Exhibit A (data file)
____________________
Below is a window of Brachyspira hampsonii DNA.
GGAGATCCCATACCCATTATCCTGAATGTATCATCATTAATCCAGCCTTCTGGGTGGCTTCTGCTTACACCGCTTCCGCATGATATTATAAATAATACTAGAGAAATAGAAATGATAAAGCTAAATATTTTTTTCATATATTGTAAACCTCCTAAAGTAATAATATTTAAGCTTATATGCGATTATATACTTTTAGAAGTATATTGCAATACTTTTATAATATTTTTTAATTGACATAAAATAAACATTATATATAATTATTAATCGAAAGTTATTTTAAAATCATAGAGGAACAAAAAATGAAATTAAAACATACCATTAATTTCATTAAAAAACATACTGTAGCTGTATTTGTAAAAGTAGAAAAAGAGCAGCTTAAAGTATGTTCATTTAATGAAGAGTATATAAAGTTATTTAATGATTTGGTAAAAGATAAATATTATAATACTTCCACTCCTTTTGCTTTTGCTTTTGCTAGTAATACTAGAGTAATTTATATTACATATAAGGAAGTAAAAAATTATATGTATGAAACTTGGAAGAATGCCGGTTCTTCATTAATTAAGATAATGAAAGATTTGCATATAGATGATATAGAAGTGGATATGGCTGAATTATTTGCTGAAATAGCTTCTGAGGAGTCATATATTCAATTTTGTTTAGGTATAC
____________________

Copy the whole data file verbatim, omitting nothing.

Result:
Below is a window of Brachyspira hampsonii DNA.
GGAGATCCCATACCCATTATCCTGAATGTATCATCATTAATCCAGCCTTCTGGGTGGCTTCTGCTTACACCGCTTCCGCATGATATTATAAATAATACTAGAGAAATAGAAATGATAAAGCTAAATATTTTTTTCATATATTGTAAACCTCCTAAAGTAATAATATTTAAGCTTATATGCGATTATATACTTTTAGAAGTATATTGCAATACTTTTATAATATTTTTTAATTGACATAAAATAAACATTATATATAATTATTAATCGAAAGTTATTTTAAAATCATAGAGGAACAAAAAATGAAATTAAAACATACCATTAATTTCATTAAAAAACATACTGTAGCTGTATTTGTAAAAGTAGAAAAAGAGCAGCTTAAAGTATGTTCATTTAATGAAGAGTATATAAAGTTATTTAATGATTTGGTAAAAGATAAATATTATAATACTTCCACTCCTTTTGCTTTTGCTTTTGCTAGTAATACTAGAGTAATTTATATTACATATAAGGAAGTAAAAAATTATATGTATGAAACTTGGAAGAATGCCGGTTCTTCATTAATTAAGATAATGAAAGATTTGCATATAGATGATATAGAAGTGGATATGGCTGAATTATTTGCTGAAATAGCTTCTGAGGAGTCATATATTCAATTTTGTTTAGGTATAC